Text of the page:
'It's shameful': Family of mentally ill man killed by police baffled by lack of charges
Devon LaFleur, 30, was off his medication when 3 officers shot and killed him in March 2016
Rena LaFleur believes a breakdown of communication and a lack of training on how to deal with people with mental illness are what cost her son his life when three Toronto police officers shot and killed him last year.
The officers fired a volley of at least 21 bullets at Devon LaFleur, eight of which struck and killed him. The 30-year-old Ottawa man, who had schizophrenia and was off his medication on the night of March 4, 2016, was pronounced dead at Sunnybrook Hospital.
After 15 months of waiting, his mother learned this week none of the officers involved will be criminally charged. She believes it's the wrong decision.
"They created a situation in which they were confronting [him]. I can't see how they can possibly justify that that is a viable mental health protocol. It's shameful," Rena LaFleur told CBC News in an interview.
"I find it's just a shame and many more people are going to die, especially the most vulnerable people in our communities."
SIU report read aloud to family
The province's Special Investigations Unit issued a media release Monday announcing the three responding officers were justified in taking down what they perceived to be a legitimate threat. SIU director Tony Loparco found the officers' use of force was appropriate because they acted in self defence.
The SIU investigates cases of death, serious injury, or sexual assault involving police in Ontario.
The oversight agency wrote a report but it will not be made public, and the LaFleur family hasn't seen it. The family said an SIU representative came to their home read the full report aloud to them, and that they had to record it.
The news release, which did not name Devon LaFleur, laid out the basic facts of the events that unfolded, which started with him robbing a bank in Ottawa and then driving to Toronto.
Ottawa police shared his description with Toronto police and told them he was armed with a handgun. The release said the one "caveat" was that his family reported a pellet gun was missing from the family home and police weren't certain whether that was the weapon used in the robbery.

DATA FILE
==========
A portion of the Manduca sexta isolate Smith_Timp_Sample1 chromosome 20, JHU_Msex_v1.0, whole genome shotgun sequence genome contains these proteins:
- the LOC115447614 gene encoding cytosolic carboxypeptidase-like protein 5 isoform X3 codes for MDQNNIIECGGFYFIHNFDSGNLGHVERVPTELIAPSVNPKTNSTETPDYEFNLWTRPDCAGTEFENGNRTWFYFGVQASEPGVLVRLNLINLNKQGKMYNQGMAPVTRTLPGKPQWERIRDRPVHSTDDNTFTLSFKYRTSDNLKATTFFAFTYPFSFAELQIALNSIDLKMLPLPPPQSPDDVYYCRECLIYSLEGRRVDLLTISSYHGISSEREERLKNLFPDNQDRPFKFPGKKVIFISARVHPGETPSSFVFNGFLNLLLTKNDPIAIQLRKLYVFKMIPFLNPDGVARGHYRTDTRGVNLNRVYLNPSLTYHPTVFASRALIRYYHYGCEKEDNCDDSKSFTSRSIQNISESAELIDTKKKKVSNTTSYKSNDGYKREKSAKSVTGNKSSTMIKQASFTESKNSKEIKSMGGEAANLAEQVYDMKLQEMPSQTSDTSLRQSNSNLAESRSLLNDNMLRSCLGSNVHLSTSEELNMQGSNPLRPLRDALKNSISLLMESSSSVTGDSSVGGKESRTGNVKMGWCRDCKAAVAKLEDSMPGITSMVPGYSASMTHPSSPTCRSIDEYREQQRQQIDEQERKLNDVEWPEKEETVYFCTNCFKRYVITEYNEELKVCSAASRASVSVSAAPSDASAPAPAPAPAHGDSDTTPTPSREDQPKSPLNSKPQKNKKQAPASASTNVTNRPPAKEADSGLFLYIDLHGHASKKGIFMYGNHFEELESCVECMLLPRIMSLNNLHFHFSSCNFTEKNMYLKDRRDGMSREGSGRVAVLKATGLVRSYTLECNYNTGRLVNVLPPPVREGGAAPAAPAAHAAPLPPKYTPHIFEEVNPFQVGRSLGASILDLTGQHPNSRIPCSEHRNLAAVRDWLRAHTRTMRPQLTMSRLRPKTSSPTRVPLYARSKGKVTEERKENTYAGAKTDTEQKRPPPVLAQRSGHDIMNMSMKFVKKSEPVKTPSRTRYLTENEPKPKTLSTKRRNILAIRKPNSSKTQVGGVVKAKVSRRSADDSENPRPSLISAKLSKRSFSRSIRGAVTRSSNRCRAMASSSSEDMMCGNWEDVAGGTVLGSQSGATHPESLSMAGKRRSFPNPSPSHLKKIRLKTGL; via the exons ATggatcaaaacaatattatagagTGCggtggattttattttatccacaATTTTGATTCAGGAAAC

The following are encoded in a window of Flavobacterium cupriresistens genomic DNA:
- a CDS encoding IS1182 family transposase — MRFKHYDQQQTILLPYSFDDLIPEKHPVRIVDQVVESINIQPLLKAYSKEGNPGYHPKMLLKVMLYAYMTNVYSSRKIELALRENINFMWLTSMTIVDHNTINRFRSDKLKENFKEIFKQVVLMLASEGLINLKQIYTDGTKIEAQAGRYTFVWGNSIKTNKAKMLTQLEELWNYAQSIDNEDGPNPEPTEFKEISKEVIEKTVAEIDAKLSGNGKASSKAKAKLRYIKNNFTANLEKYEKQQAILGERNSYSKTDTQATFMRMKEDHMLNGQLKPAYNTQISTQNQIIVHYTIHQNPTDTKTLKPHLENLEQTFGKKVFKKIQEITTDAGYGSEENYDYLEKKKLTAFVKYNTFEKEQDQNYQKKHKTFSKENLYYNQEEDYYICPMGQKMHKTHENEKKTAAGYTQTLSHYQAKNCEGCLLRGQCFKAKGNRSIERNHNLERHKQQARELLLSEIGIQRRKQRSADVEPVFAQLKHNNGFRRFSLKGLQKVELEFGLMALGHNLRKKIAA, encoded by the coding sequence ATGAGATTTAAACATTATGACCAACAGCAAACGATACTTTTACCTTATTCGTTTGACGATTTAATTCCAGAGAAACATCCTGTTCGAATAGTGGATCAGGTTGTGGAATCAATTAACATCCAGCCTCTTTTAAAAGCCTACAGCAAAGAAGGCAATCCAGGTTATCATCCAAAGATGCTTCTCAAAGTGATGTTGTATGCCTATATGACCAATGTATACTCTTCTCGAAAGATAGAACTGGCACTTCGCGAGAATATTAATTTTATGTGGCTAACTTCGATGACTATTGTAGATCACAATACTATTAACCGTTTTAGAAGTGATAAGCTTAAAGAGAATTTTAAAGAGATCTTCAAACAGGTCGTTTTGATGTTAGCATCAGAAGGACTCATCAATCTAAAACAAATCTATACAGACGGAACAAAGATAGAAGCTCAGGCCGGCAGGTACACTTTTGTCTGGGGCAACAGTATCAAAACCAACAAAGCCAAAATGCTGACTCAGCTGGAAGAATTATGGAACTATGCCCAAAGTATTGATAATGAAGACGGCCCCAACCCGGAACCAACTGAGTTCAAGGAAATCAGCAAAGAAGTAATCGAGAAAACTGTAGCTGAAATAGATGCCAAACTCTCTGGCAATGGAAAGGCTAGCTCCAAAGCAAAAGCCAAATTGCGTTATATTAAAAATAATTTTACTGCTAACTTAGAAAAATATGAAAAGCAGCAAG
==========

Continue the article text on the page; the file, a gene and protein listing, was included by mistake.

The family maintains the Toronto police not only knew the weapon he was carrying was a pellet gun, but that it was also not functioning.
Police knew son had mental illness, mother says
The release does not mention Devon LaFleur's history with mental illness, but his mother told CBC News she shared her son's condition with police and that there was a plan to have plainclothes Toronto police officers respond at the home of a friend whom Devon LaFleur was supposed to meet the night he fled town.
"They had a lot of time. They had what seemed to be a good plan in place and they changed it at the last minute," Rena LaFleur said, adding she believes that at some point, crucial information about her son was not relayed to responding officers.
Instead, four uniformed police arrived on scene in three marked cruisers, one of which had the roof lights flashing. After the officers yelled at him repeatedly to drop the weapon and he ignored their demands, they drew their guns.
He later pointed the pellet gun at one of the responding officers before all three of them fired their guns. One officer fired 12 to 13 shots, the second fired eight to nine shots, and the third fired one bullet, according to the release.
Past de-escalations with police successful, mother says
On Tuesday, Rena LaFleur said Ottawa police had successfully de-escalated tense situations with her son in the past using verbal cues. But the police in Toronto took a completely different approach, she said.
The family said they were told one of the officers said, "If you raise that gun I will shoot you. Do you understand?"
There needs to be other methods of de-escalation, not lethal force, because you can't come back from that.- Devon LaFleur's sister, Sascha
"So how do you say that to somebody who's in psychosis, that believes that the angels will protect him from the bullets?" said Devon LaFleur's younger sister, 29-year-old Sascha LaFleur.
"You're provoking him. There needs to be other methods of de-escalation, not lethal force, because you can't come back from that."
Rena LaFleur said she understands how Toronto police would have felt threatened, but still believes their response made her son act out in fear.
"He didn't have to die," she said.
"And these police officers didn't have to live with the fact that they killed somebody who was basically unarmed."
Officers 'more than justified' in their actions
The SIU director was quoted in the media release saying there were no reasonable grounds to believe the three subject officers used excessive force.
"All three subject officers clearly indicated that they fired their guns in order to end the threat of serious bodily harm or death that the man's actions represented," Loparco wrote.
"The conclusion of all three officers was that the man was going to try to kill [subject officer number one]. A fourth officer at the scene similarly indicated that he would have fired his own gun had one of the other officers not been in his line of fire. Their concerns were more than justified in the circumstances.
"It makes no difference that the man was in fact in possession of a CO2 pistol, and that the officers were aware of that possibility. They did not have the luxury of waiting to be fired upon to confirm the nature of the weapon in question. The CO2 pistol looked exactly like a real firearm, and the police were entitled to treat it as such."
- Previous stories about Devon LaFleur refer to him as suffering from bipolar disorder, however on June 6, 2017, LeFleur's mother told CBC News her son had schizophrenia.Jun 06, 2017 6:10 PM ET